Written Answers. - Voluntary Activities.

Breeda Moynihan-Cronin


111 Mrs. B. Moynihan-Cronin asked the Minister for Social, Community and Family Affairs the plans he has to further encourage volunteering in society in the light of the White Paper on a framework for supporting voluntary activity amid reports that many voluntary bodies doing important community work find it difficult to attract and retain volunteers. [20496/00]

The publication of the White Paper is the start of the Government's long-term strategy to develop and support the community and voluntary sector. The White Paper formally recognises the role of the community and voluntary sector in contributing to the creation of a vibrant, participative democracy and civil society.

The White Paper also recognises the need to promote the active involvement of people in community and voluntary groups as an essential component of a democratic society. Volunteering benefits society as a whole, individual communities and the volunteers who offer their services. The contribution of volunteers to the broad range of community and social services throughout the country is recognised. The role of the volunteer is at the heart of the sector's work and, indeed, participation of volunteers is a defining characteristic of organisations in the sector.

The White Paper provides for an allocation of £400,000 for a research programme which will include quantifying the full extent of community and voluntary activity in Ireland, its contribution to social development, to the economy and to employment. The findings of the research programme will be important in informing the ongoing debate on the issues involved in the relationship between the State and the community and voluntary sector.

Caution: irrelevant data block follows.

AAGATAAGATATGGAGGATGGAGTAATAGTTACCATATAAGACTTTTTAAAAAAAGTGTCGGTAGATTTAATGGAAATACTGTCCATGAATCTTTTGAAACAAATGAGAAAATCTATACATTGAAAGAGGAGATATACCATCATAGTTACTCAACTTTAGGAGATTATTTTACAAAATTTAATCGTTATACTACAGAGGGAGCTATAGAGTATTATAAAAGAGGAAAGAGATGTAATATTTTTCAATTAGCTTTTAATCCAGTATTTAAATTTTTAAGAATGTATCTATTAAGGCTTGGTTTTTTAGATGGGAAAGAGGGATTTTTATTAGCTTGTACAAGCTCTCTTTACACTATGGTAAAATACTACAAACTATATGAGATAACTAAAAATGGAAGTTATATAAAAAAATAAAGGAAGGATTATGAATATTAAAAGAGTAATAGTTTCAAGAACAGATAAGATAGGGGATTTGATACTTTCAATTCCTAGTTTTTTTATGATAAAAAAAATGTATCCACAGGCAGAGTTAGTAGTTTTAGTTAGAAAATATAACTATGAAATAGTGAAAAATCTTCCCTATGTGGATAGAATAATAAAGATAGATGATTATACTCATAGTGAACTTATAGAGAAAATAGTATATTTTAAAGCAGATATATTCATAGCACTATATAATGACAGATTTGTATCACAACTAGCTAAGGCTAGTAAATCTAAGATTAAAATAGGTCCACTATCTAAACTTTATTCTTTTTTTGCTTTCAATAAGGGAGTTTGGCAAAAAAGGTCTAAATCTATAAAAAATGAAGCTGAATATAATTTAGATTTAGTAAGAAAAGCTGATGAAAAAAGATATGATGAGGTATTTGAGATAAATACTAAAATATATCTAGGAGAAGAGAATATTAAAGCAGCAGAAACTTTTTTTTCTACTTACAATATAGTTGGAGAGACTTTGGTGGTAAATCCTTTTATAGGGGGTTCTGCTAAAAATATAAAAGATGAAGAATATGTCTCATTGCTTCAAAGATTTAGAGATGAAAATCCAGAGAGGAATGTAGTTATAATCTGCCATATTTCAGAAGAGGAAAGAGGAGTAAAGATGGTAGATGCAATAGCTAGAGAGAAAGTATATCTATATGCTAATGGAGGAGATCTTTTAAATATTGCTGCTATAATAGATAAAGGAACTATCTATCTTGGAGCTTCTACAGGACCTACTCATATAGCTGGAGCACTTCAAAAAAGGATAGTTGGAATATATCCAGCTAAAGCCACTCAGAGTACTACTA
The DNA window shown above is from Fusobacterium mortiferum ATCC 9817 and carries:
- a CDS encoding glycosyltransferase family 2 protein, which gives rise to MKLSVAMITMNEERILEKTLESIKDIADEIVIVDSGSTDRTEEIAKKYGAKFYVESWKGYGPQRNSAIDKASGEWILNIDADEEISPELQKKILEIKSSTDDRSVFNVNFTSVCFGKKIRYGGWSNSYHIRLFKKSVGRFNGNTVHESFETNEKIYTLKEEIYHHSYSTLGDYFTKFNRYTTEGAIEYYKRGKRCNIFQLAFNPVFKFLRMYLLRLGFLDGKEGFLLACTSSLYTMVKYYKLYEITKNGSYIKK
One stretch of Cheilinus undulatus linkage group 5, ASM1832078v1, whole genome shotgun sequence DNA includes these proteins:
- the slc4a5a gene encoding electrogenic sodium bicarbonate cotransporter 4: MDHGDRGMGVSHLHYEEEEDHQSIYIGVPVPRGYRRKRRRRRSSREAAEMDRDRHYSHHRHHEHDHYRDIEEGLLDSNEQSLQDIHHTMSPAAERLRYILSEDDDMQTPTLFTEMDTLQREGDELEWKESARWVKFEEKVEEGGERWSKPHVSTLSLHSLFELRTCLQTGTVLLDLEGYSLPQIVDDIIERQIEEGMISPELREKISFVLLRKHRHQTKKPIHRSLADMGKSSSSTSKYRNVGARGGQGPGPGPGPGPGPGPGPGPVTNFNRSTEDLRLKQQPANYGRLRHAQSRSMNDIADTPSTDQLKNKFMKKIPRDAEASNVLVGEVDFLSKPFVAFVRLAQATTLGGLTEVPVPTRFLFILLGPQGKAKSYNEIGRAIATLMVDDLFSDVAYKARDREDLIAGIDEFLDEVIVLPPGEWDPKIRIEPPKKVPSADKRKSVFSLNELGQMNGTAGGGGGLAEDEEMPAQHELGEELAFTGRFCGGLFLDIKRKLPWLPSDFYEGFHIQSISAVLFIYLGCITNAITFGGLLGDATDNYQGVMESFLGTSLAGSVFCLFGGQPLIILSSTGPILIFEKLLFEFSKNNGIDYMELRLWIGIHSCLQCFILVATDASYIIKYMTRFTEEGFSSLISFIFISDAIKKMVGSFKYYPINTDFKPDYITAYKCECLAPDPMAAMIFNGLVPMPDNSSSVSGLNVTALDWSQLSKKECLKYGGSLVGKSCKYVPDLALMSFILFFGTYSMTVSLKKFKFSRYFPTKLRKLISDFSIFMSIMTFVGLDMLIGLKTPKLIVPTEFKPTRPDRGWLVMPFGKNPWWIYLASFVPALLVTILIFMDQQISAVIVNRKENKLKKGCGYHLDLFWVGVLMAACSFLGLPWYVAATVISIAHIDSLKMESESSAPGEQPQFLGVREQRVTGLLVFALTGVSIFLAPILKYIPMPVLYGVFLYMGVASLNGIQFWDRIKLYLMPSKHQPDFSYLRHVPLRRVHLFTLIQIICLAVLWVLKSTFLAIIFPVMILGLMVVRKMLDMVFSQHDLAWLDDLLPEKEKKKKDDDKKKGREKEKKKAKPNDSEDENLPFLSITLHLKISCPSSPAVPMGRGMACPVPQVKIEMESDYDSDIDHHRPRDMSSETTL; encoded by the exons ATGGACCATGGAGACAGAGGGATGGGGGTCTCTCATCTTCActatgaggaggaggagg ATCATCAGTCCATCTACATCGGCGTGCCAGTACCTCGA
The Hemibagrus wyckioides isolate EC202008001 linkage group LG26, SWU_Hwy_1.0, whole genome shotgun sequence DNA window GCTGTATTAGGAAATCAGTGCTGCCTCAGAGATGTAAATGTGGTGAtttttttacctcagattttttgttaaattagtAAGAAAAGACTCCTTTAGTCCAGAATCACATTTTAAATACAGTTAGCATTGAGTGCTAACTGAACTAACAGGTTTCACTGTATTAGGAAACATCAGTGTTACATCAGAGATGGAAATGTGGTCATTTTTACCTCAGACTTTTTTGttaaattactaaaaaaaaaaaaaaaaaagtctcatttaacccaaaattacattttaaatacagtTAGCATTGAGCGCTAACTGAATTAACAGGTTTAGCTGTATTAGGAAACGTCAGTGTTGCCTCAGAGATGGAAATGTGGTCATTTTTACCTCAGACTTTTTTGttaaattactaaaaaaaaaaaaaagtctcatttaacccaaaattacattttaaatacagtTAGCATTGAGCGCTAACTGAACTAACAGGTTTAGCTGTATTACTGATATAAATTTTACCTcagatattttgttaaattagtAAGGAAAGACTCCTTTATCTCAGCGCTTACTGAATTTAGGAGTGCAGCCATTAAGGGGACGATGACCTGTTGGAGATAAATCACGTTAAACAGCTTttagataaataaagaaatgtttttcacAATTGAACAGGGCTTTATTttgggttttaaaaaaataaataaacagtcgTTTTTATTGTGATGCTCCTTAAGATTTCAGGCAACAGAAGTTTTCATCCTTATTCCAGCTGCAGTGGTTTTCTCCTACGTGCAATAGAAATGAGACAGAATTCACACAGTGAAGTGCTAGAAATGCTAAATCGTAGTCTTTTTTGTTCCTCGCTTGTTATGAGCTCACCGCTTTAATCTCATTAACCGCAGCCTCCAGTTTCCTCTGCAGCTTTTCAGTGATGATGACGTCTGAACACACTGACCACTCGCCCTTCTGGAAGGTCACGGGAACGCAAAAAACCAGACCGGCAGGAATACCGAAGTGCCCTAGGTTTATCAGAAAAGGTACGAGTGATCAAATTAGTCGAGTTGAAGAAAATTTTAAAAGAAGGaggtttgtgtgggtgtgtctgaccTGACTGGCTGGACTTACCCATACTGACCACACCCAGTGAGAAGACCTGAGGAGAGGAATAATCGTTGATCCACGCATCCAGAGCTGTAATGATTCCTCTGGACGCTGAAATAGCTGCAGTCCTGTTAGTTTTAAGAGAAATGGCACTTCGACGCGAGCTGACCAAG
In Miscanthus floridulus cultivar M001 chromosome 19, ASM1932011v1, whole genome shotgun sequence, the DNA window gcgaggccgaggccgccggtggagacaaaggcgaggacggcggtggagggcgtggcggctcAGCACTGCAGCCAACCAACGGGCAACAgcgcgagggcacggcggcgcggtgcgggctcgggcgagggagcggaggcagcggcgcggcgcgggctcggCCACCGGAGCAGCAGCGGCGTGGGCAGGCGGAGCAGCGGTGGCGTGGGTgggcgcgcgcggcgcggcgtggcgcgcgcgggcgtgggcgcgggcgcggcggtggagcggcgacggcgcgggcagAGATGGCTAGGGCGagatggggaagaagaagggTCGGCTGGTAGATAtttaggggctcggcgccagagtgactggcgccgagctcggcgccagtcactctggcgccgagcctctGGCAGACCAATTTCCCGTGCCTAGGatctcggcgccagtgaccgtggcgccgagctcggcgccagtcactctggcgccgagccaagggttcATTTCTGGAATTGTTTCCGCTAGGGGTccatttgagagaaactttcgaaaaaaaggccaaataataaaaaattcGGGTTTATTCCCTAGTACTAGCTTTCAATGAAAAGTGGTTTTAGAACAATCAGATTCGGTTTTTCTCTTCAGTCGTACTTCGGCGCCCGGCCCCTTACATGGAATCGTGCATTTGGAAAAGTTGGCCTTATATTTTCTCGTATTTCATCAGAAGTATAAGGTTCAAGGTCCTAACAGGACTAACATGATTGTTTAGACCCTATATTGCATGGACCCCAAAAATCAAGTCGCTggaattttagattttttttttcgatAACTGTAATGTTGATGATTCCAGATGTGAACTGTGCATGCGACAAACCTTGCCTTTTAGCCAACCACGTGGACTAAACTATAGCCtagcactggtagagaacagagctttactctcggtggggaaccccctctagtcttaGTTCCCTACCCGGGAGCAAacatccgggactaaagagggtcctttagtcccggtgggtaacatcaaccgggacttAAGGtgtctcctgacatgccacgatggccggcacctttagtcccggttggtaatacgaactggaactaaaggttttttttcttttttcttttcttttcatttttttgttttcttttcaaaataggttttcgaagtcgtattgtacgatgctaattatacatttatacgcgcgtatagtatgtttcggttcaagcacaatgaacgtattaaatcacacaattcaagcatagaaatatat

The year 2001 is the UN International Year of Volunteers. As provided for in the Programme for Prosperity and Fairness, a national committee on volunteering will be established this year, with participation from all the relevant interests and stakeholders. It will devise strategies and actions for supporting and developing volunteering, not just during the international year, but for the longer term. Its work will take account of the importance of proactivity fostering a culture of support for volunteering in schools and third level institutions.
The international year provides an opportunity to further raise the profile of volunteering in Ireland and progress the Government's policies with regard to development of social capital and encouragement of voluntarism. The committee will have a budget of £1 million for initiatives to further support and develop volunteering.
The work of the committee will include examining and making recommendations on: the possibilities for recognition and accreditation for voluntary work and for training undertaken as a volunteer; measures to widen the pool of volunteers; the range of supports needed in order to promote, sustain and develop volunteering.